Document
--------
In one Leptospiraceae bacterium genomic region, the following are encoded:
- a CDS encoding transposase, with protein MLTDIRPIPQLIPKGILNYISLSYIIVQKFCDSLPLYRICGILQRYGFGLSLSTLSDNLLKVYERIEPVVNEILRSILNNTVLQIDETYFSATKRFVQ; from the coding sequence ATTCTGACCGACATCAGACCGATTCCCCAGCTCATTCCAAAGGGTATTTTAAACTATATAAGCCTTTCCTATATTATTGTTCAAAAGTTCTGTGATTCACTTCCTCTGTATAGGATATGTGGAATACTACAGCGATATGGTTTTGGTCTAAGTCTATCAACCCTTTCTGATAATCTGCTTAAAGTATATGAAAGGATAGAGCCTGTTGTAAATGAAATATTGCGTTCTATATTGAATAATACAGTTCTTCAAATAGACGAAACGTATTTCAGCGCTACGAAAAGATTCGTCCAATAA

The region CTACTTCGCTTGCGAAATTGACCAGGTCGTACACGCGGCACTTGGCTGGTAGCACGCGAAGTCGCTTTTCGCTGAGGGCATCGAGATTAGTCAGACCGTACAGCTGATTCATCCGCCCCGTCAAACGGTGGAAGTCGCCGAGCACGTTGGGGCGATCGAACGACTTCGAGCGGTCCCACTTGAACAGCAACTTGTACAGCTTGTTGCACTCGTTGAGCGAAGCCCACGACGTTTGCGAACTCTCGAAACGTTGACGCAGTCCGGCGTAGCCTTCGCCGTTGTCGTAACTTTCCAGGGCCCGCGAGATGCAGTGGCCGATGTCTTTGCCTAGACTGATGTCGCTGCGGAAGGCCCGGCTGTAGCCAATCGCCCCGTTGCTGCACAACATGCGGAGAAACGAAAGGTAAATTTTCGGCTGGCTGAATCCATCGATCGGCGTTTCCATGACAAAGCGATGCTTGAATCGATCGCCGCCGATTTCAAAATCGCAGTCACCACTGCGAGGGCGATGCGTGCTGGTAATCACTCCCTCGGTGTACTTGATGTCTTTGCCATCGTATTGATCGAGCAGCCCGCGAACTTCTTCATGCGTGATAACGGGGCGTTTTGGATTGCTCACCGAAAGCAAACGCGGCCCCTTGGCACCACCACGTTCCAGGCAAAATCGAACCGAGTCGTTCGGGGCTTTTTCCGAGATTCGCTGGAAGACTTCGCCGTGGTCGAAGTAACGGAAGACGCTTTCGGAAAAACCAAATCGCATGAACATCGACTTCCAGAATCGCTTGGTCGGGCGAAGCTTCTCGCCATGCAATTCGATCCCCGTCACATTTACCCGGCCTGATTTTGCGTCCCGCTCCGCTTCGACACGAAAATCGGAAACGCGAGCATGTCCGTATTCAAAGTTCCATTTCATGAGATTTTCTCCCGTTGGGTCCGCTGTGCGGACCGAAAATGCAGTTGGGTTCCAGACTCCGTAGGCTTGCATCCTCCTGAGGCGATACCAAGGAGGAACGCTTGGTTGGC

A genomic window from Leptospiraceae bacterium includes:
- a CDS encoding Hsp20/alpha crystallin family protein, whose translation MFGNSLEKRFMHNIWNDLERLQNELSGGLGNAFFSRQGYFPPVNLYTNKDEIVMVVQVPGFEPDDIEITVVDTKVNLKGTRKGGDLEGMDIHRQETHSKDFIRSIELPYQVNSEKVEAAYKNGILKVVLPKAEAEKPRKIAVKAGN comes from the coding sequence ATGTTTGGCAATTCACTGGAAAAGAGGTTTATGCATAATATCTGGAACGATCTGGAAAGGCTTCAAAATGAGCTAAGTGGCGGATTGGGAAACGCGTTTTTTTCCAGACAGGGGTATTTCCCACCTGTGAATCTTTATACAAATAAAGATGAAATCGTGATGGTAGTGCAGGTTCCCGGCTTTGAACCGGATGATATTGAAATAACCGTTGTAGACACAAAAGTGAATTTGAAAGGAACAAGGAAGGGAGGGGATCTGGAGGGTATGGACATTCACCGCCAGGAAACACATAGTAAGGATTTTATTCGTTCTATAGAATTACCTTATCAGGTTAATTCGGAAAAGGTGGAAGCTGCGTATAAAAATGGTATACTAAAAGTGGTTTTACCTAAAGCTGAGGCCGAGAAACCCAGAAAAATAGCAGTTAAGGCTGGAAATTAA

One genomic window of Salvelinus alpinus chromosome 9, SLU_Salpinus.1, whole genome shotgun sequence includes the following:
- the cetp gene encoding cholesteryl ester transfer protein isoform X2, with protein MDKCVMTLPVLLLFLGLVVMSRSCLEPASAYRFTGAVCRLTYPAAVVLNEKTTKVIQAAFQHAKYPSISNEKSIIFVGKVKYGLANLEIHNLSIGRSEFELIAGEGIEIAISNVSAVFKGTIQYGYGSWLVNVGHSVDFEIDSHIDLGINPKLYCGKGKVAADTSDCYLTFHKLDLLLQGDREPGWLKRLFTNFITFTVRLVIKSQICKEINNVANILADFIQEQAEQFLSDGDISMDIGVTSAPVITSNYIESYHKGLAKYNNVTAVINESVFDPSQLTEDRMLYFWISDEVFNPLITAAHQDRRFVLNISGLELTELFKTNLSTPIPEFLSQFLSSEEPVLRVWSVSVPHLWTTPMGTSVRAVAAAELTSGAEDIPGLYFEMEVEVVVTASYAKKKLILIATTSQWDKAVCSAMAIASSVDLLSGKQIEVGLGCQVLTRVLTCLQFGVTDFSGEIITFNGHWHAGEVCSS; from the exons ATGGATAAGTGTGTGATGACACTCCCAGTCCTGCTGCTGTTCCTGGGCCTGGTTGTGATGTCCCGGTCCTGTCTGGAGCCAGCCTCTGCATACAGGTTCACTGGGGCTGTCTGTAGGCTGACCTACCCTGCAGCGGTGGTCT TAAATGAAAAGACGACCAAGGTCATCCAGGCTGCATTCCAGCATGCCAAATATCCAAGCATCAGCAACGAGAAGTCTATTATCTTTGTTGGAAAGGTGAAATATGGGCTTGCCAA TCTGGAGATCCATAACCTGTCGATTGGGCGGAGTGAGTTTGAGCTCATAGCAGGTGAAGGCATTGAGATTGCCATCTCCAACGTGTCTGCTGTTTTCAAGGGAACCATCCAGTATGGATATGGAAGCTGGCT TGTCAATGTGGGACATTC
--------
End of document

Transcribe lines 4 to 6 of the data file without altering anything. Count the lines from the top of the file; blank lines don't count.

A genomic window from Leptospiraceae bacterium includes:
- a CDS encoding Hsp20/alpha crystallin family protein, whose translation MFGNSLEKRFMHNIWNDLERLQNELSGGLGNAFFSRQGYFPPVNLYTNKDEIVMVVQVPGFEPDDIEITVVDTKVNLKGTRKGGDLEGMDIHRQETHSKDFIRSIELPYQVNSEKVEAAYKNGILKVVLPKAEAEKPRKIAVKAGN comes from the coding sequence ATGTTTGGCAATTCACTGGAAAAGAGGTTTATGCATAATATCTGGAACGATCTGGAAAGGCTTCAAAATGAGCTAAGTGGCGGATTGGGAAACGCGTTTTTTTCCAGACAGGGGTATTTCCCACCTGTGAATCTTTATACAAATAAAGATGAAATCGTGATGGTAGTGCAGGTTCCCGGCTTTGAACCGGATGATATTGAAATAACCGTTGTAGACACAAAAGTGAATTTGAAAGGAACAAGGAAGGGAGGGGATCTGGAGGGTATGGACATTCACCGCCAGGAAACACATAGTAAGGATTTTATTCGTTCTATAGAATTACCTTATCAGGTTAATTCGGAAAAGGTGGAAGCTGCGTATAAAAATGGTATACTAAAAGTGGTTTTACCTAAAGCTGAGGCCGAGAAACCCAGAAAAATAGCAGTTAAGGCTGGAAATTAA

One genomic window of Salvelinus alpinus chromosome 9, SLU_Salpinus.1, whole genome shotgun sequence includes the following: